This held true as I joined the Army as well. I remember very clearly at one training in Kentucky being called in to a meeting with all the rest of the girls in my company to sit down with a female Lieutenant Colonel (LTC) who was overseeing our training to have a discussion about hygiene in the field. This was an aspect of training I felt pretty confident and comfortable in and sort of tuned out a lot of what was being said until this LTC then advised all the girls in our company to shave off all their pubic hair before going to the field because it would help to keep them dry. I was appalled to say the least, knowing that the piece of advice she had just offered was absolutely terrible, but the LTC had not cultivated a climate in which contradicting her in any way would be tolerated. 

So, I waited until we were excused back to the barracks and held a little meeting of my own enumerating all the reasons NOT to shave all their pubic hair off. I believe I used the phrase “pubic hair is like the eyelashes of your vulva” and told them that they were liable to get a yeast infection, UTI, or both if they did that and if they were worried about wetness to bring panty liners to the field and switch those out when they could, wear breathable underwear, and use baby wipes at night to cleanse that area.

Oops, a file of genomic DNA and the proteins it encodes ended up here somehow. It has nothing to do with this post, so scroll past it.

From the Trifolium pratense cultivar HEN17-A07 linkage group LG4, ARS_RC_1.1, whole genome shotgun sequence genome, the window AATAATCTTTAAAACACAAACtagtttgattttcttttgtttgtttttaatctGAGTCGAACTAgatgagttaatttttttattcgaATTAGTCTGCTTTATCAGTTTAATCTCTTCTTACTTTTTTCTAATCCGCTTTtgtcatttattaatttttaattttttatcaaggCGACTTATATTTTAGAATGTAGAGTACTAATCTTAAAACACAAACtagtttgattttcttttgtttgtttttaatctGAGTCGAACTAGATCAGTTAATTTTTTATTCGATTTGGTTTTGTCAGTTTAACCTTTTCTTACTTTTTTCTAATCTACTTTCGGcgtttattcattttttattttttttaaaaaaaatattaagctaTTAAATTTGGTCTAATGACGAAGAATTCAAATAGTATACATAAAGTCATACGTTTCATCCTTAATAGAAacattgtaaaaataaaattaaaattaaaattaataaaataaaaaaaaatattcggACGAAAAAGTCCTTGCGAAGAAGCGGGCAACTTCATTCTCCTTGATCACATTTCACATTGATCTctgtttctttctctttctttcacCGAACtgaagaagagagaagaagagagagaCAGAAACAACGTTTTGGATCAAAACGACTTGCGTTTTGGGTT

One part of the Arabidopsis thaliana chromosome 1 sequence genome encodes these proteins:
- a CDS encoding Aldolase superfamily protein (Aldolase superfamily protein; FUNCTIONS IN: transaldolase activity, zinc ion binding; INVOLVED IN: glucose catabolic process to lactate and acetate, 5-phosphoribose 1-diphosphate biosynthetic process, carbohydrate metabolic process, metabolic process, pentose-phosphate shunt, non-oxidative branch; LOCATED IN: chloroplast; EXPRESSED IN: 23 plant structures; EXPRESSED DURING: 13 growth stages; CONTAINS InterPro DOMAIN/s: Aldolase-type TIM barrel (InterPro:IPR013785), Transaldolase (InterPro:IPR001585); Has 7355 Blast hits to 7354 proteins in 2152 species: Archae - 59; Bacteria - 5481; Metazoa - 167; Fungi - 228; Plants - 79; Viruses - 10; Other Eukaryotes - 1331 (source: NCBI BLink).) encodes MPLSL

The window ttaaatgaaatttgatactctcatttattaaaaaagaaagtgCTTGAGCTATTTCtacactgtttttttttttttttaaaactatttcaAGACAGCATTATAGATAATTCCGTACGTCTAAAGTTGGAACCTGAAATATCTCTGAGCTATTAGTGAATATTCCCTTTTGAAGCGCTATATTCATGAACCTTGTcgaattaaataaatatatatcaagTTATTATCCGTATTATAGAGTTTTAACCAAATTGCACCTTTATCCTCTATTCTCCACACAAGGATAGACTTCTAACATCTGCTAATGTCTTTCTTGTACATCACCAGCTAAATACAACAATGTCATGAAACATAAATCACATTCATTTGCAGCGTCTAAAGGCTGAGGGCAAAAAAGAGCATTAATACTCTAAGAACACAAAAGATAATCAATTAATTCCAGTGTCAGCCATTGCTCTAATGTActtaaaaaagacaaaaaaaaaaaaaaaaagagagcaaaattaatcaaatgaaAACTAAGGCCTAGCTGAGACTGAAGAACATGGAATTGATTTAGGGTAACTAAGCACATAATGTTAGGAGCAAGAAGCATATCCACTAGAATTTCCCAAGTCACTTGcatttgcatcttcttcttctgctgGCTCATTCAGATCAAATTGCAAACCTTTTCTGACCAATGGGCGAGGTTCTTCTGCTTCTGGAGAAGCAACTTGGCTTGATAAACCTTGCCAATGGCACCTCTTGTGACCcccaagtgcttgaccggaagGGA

It was like a live science experiment. The girls who listened were infection free as we exited the field, those who didn’t had screaming UTIs, bad razor burn bumps, and a few had yeast infections. We did what we could for them by giving them the dried cranberries from some MREs, but it was too little too late.

As much as I thought I knew about my body, there was still a lot I had to learn. I have a degree in Biology and so when my friend lined up a consultant from Pure Romance to give a demo at my bachelorette party two years ago I scoffed, thinking there was no way this random woman in a MLM would be able to teach me anything about my body or sex. I ate my words, and some very flavorful lubricant samples, that night and when I had the opportunity a year later to become a consultant myself, I jumped on it.